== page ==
Intro to Firebase

At the November 2015 HTML5 Game Development Meetup I gave a talk on how to use Firebase to build a multiplayer online game in HTML5. The demo will be built using Facade.js and related plugins (Gamepad.js and Box2D Facade.js plugin) but the Firebase related code can be used elsewhere with ease. Art leveraged in the demo was downloaded from Kenny Game Assets.

Transcript

Today I’m going to give you a brief introduction to Firebase and how you can use it to build multiplayer games in JavaScript.

But before we get to all that, a little bit about myself. My name is Scott Doxey and I work here at Cantina as front-end developer. You can find me on Twitter and GitHub at the username @neogeek.

What is Firebase?

Firebase is a Platform as a Service (PaaS) that can store data and static files.

What does this mean? It means you can connect to a preexisting database, one that you don't have to setup models or API endpoints for digesting data with. And it also means you store your static files on Firebase.

So let’s get started. The first step, of course, is to sign up with Firebase, which you can do via a Google or GitHub account.

Next create an application by specifying both a unique application name and URL that the data and static files will be stored at.

Once you have finished with that you are presented with your applications dashboard. Now we can start setting up our application in JavaScript.

In this example we have included the Firebase library via CDN and created a reference to a new Firebase object. Note that the Firebase object is just a URL and doesn’t include a username or password. This is because Firebase (by default) has read/write access available to anyone connecting to this application. There are ways to secure different parts of your database but that is for another talk.

So now that we have a Firebase reference we easily start storing data. We can do so by using the set method which is available on all Firebase references. Set can be used to store objects, strings, numbers or booleans.

We can also choose where to store data by specifying a reference child. Here we are saying to store the user in a child object with the key users.

In this example rather than setting the object directly, we are pushing a new child object to users. This results in Firebase creating a unique Id for each child pushed to the parent object.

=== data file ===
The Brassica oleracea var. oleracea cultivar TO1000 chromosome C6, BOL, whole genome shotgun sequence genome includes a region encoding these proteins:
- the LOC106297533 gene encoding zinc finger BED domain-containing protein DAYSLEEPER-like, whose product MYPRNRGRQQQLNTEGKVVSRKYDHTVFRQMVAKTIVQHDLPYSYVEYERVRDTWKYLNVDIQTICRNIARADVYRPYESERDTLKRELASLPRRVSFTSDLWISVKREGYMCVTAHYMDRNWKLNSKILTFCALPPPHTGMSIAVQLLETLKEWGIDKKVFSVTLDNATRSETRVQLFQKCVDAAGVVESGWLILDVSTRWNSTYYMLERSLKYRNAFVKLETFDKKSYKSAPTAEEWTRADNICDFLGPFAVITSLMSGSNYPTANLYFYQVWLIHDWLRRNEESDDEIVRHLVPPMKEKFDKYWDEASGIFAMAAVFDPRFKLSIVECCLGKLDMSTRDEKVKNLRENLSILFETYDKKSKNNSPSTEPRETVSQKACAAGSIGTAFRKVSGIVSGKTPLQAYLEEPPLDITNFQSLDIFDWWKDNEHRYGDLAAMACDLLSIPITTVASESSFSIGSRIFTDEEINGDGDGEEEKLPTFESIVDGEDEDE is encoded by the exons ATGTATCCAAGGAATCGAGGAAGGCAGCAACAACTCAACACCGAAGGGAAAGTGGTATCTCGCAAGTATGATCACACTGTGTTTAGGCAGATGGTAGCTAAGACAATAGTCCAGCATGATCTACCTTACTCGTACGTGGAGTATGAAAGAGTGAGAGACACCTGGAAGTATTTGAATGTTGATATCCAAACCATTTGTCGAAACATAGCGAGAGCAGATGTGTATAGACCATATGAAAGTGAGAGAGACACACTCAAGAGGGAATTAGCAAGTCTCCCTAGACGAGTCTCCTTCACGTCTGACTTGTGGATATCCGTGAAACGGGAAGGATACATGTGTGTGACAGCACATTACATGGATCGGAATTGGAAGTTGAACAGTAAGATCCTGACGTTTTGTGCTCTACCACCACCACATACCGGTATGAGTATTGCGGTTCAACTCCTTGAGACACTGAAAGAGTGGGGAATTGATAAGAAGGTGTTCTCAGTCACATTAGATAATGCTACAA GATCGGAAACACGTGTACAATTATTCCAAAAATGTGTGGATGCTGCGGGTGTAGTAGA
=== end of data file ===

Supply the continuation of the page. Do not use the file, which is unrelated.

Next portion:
Here were are using a Firebase event on the users reference. The event being used here, value, will fire whenever there is a change to the children of the selected reference. You can easily test this by editing a value via the dashboard.

Rather than displaying all values of the child reference at once we can iterate through each one, returning the key and value to the console by using the reference methods key and val.

Finally we can remove a specific references by iterating through data returned and filtering based on user name.

How can this be applied to making games?

Quite easily actually.

The demo that I built for this talk utilizes everything mentioned in the previous slides.

This is a screenshot of the demo, but to better illustrate what it does here is a live demo.

So let’s checkout a few simple examples of how Firebase is used to achieve this demo.

In this example I am checking to see if the player has already launched the game before and attempts to retrieve their previous position. If they haven’t played before a new player object gets pushed to the players Firebase reference and the key returned is stored in localStorage for later usage.

Here I am using the on value event to update all active players on the screen. This includes both their position and sprite. If a player has been idle for more than 10 seconds they are removed from the database. All other players (excluding the local player) are rendered to the screen in as real time as possible.

In addition to Firebase I used a few other preexisting libraries to build this demo.

The code for this demo is available online at this URL.